Well, those are the biggest bits of news in my life! In other areas, I've had two family reunions this summer and it is quickly becoming apparent that I am going to be the shortest cousin on BOTH sides of the family. What happened?! I used to be the tallest! Oh well, I like my height, and it is safe to say that is not going to be changing anytime soon. ;) Also, I'm going through a wardrobe revamping stage. I have to dress nice in Russia and it's stressing me out! I like my sweatpants and t-shirts, but maybe it is time to start learning how to actually dress smart and classy. Here goes nothing!!! :D

Monday, March 29, 2010

Goodbye Teenage Years!

Wow. What a week!!! I am completely exhausted right now, from Sunday the 21st to Sunday the 28th I was going non-stop and now I seriously have to crash! Let me chronicle my adventures during my last week of being a teenager.
Sunday, March 21st- I left my house at 6:55 at picked up Talisha at 7 AM at her apartment. We then hit the road on our way to California. We stopped briefly in AF to get one final hug from my mom, who was a trooper for letting me go on this trip in the first place! We stopped again in St. George, and one last time in Baker, CA before finally landing in Huntington Beach, CA to stay with my mom's best friend. I am pleased to report, that we did not get lost ONCE on this entire journey! :D Yes, most of it was just I-15 South, BUT, the freeways (and drivers) in California are nuts. So I was proud :)
Monday- We headed out around 9AM to spend an absolutely fantastic day at the happiest place on earth: DISNEYLAND!!! It was an absolutely great day. While eating lunch in Carnation Plaza we watched an epic duel between Peter Pan and Captain Hook. Peter was climbing through bushes and taunting the Captain while he stood lamely on the side with sword drawn. Thoroughly entertaining. Next we decided to hit up Toon-Town. Which is a good thing we did! We went to the place with the rubber jail bars to get some pics and as we stood waiting for our turn, I noticed a man in a blue blazer slowly walking by us. I thought this odd... but seconds later Talish grabbed my elbow with a death grab and muttered something to me. I missed it the first time, but she then leaned in and whispered to me, "That's Christian Bale!!!" Sure enough, the man in the blue blazer was a security guard, and right behind him was Christian Bale, his and his daughter. We nearly died!!! He was fairly well disguised in all black, sun glasses, and goatee/mustache get-up. We followed him for a good 10 minutes though until they all boarded the monorail. We were amazed that we appeared to be the only ones who recognized him!!! Thank you Talisha for being so super good with face :D The rest of the day was just another fun day at Disney.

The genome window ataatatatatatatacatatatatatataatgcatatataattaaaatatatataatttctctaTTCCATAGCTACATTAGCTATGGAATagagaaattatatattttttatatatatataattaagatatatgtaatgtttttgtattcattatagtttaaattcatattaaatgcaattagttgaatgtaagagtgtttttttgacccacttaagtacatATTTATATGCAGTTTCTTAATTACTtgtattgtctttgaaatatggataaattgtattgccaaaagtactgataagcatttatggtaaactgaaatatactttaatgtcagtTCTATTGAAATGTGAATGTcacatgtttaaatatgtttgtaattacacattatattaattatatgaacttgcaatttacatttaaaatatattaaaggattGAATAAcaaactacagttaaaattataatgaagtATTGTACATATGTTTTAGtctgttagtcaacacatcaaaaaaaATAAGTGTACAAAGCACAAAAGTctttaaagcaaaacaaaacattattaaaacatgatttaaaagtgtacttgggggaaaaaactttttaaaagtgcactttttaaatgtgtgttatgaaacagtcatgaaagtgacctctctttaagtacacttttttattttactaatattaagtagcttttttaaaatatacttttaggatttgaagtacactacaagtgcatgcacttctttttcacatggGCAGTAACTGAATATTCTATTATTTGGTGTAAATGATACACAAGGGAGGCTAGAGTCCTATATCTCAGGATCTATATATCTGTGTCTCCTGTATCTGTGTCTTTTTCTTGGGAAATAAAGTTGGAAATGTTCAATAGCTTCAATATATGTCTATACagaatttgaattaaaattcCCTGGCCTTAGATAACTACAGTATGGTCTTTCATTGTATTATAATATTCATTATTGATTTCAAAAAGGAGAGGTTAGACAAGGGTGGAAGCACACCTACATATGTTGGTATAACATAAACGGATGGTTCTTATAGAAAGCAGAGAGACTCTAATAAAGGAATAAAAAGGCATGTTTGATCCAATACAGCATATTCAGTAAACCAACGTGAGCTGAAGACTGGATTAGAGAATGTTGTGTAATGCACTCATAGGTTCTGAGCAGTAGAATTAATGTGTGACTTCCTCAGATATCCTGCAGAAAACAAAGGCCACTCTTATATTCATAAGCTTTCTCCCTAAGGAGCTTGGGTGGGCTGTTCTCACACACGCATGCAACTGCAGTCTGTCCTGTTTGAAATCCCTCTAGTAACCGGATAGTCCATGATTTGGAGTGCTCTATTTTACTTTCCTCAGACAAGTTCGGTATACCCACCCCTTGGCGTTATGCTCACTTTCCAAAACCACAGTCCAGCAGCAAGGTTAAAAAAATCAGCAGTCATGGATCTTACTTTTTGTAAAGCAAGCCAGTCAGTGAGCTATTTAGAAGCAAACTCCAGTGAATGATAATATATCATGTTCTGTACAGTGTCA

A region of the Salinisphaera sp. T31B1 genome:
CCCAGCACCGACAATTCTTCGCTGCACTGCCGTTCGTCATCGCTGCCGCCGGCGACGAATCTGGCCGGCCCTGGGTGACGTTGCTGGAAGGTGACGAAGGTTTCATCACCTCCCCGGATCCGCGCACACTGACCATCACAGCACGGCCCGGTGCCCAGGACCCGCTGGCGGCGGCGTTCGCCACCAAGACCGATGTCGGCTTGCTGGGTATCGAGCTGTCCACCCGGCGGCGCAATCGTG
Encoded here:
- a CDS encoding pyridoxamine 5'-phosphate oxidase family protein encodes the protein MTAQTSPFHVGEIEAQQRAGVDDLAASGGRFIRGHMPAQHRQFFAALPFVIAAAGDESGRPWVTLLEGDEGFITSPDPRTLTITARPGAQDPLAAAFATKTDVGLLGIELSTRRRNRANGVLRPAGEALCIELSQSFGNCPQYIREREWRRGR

Tuesday- We decided to go to Knott's Berry Farm, which for the longest time I actually thought was Knotsbury Farm... silly me! Anyway, there were practically no people there so every ride we went on had about a 0-5 min wait. The rides were pretty great! Two of the bigger ones were shut down, kind of a bummer, but we contented ourselves. We rode the tallest free-fall drop in the world (it was kind of like the Rocket at Lagoon, but SOOOO much higher!) We also went on the steepest, fastest, water ride in the world. We were absolutely soaked after that and the rafting ride, so after eating the famous Knott's fried chicken we headed home. That night we went to Downtown Huntington to see the street festival, but ended up walking the 1/2 mile to the end of the pier and then down onto the beach. I love the beach so much, but I won't lie, at night, it scares the living daylights outta me!!! Standing on the very edge of the pier with nothing but black behind me was almost too unnerving to handle. It was all great fun though :)